Until recently, this data had stirred controversy because of the observational nature of the study and also because for years the research was not replicated. However, the findings alerted the research community to the need for making a distinction between different patterns of breastfeeding when trying to understand better why HIV transmission through breastfeeding occurred in some mother/baby couples but not in others.
Nonetheless, by the millennium, the data was not yet there. As the world continued to grapple with the dilemma of how to advise mothers, the protection, promotion and support of breastfeeding was already dwindling. The advent of, at first long and then short, regimens of antiretroviral prophylaxis, which could cut back HIV transmission during pregnancy and delivery, became the focus of the international debate as were programme efforts on how to reduce HIV transmission once the baby was born.
Should HIV-positive women in developing countries be advised to use exclusive infant formula feeding, especially in cases when they could receive HIV prophylaxis, so that the gains in terms of reduced transmission at birth would not be lost due to subsequent transmission via breastfeeding? Or should they rather be told to breastfeed because there might be no possibility for them to make up artificial feeds safely?
The dilemma was reflected not only at programme level but also, understandably, at policy level. With evolving knowledge about HIV transmission from mothers to babies, the technical agencies in the UN system (mainly WHO and UNICEF), went through, in the last 15 years, policy development processes which resulted in a series of subsequent policy statements and recommendations.
The first UN Consensus statement on HIV and breastfeeding dates back to 1992 (2). It noted the impressive nutritional, immunological, psychological and child-spacing qualities of breastfeeding. It also noted that not breastfeeding was a major contributory factor in the 1.5 million annual infant deaths from diarrhoeal and respiratory infections. But the statement also noted the need to weigh the baby's risk of HIV infection through breastfeeding against its risk of dying of other causes if denied breastfeeding.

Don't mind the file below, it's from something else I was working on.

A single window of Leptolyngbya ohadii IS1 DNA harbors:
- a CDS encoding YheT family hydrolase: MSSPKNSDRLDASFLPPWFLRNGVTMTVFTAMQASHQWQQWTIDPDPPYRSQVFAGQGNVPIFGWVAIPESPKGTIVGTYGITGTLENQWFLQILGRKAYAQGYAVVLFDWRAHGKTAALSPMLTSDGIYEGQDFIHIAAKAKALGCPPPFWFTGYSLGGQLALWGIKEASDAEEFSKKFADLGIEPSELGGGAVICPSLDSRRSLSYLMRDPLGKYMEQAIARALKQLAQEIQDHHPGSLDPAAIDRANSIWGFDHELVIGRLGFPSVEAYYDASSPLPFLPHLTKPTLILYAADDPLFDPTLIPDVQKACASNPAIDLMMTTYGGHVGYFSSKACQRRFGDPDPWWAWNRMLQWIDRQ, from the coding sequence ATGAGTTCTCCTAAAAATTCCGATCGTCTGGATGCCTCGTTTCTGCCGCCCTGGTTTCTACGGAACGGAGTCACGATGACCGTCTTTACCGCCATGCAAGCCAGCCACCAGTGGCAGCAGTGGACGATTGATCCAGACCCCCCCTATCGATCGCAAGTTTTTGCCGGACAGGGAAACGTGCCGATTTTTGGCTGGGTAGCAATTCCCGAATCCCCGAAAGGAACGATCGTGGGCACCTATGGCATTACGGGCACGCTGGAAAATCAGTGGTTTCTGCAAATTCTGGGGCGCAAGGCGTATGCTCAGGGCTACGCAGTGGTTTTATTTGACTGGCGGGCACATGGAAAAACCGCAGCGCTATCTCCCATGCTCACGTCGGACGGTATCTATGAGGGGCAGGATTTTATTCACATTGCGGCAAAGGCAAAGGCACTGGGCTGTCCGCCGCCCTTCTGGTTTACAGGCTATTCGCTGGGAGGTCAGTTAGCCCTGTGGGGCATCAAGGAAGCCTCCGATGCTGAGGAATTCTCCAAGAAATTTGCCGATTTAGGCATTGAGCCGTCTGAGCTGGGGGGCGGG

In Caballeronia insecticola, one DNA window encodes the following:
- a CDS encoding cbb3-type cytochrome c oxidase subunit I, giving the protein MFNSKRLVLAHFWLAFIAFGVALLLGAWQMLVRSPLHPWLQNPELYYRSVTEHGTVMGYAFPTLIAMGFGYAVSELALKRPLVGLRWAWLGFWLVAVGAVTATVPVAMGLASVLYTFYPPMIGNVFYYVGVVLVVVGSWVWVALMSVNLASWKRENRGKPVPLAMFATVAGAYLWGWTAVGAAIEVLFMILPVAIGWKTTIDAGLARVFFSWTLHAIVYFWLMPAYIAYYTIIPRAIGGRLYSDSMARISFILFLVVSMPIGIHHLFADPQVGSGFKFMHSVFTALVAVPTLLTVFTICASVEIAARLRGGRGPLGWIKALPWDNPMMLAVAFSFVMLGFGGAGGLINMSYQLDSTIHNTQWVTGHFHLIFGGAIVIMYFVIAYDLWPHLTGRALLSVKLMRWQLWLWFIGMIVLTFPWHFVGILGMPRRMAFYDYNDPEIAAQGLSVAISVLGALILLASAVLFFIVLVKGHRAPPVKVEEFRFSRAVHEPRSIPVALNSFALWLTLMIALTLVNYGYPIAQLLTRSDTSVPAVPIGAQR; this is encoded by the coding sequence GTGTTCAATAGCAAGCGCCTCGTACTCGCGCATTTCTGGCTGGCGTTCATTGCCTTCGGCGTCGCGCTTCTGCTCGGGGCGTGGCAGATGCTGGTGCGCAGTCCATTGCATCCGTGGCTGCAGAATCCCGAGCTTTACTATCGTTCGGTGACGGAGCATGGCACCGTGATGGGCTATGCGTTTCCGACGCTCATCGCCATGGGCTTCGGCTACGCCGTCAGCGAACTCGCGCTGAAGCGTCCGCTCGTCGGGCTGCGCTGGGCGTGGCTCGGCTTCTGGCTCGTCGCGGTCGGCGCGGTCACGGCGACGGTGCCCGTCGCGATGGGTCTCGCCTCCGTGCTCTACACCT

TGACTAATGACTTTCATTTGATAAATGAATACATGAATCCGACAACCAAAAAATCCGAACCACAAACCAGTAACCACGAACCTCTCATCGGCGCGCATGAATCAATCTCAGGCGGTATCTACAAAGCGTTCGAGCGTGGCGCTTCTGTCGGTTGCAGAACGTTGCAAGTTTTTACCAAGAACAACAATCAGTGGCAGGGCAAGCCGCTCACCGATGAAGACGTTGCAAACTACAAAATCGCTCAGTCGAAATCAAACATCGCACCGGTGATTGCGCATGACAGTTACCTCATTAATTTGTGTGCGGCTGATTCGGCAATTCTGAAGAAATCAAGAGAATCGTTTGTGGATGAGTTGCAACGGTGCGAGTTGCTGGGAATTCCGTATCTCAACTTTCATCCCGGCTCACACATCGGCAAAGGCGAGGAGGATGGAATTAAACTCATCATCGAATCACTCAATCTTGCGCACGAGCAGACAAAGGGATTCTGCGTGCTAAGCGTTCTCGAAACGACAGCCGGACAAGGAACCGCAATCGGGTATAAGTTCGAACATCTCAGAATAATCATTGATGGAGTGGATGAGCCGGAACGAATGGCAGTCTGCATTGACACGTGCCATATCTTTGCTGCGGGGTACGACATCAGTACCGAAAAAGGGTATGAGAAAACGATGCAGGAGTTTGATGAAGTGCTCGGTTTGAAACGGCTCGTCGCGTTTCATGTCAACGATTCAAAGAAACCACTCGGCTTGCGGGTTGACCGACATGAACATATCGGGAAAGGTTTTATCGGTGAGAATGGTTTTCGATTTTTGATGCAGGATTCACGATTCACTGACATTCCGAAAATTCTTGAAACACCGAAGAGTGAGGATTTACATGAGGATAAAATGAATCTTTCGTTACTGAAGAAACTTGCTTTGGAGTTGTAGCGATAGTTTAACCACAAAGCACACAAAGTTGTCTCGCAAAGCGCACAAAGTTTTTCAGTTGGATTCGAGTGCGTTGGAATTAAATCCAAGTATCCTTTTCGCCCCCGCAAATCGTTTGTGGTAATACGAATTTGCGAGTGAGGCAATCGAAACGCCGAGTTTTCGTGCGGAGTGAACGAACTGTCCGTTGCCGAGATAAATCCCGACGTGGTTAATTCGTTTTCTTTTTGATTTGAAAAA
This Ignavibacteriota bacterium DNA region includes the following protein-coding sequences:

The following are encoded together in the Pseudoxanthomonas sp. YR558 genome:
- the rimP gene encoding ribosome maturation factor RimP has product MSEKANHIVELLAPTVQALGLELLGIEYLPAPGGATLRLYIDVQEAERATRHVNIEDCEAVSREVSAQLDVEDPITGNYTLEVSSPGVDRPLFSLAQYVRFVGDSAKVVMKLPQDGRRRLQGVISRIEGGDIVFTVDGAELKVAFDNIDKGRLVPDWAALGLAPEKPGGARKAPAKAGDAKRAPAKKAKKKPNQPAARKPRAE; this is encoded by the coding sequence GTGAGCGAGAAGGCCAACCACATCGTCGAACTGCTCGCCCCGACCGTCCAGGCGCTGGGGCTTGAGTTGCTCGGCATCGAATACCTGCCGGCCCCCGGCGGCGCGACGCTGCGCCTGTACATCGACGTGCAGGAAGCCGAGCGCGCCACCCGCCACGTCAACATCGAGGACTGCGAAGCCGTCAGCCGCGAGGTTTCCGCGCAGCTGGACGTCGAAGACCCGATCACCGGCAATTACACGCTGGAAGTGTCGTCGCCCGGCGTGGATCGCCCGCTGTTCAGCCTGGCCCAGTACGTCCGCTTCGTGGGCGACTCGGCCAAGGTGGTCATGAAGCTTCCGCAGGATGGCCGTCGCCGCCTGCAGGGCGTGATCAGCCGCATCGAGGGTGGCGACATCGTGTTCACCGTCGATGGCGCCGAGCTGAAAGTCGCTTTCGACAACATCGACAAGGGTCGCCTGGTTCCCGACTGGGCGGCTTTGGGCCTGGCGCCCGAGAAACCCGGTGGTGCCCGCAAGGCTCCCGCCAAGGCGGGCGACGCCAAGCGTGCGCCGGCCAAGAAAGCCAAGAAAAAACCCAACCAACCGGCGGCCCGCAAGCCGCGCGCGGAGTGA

The final recommendations were based on the epidemiological indicators of settings in which HIV-positive women might live. In settings where infectious diseases were the primary cause of death during the first year of life, HIV-positive women were to be advised to breastfeed. In settings where this was not the case, mothers were to be advised not to breastfeed.
The interpretation of this policy came under serious scrutiny once the UN system started looking through human rights lenses at the implications of such blanket rules. In 1997, applying principles derived from key human rights instruments such as the Convention on Elimination of all Forms of Discrimination Against Women (1979) and the Convention on the Rights of the Child (1989), a new Policy Statement was issued by UNICEF, UNAIDS, WHO, the lead agencies in this area. (3)
This policy squarely put the right to make informed choices about infant feeding methods into the hands of the mother. It stated:
"Because both parents have a responsibility for the health and welfare of their children, and because the infant feeding method chosen has health and financial implications for the entire family, mothers and fathers should be encouraged to reach a decision together on this matter. However, it is the mothers who are in the best position to decide whether to breastfeed, particularly when they alone may know their HIV status and wish to exercise their right to keep that information confidential".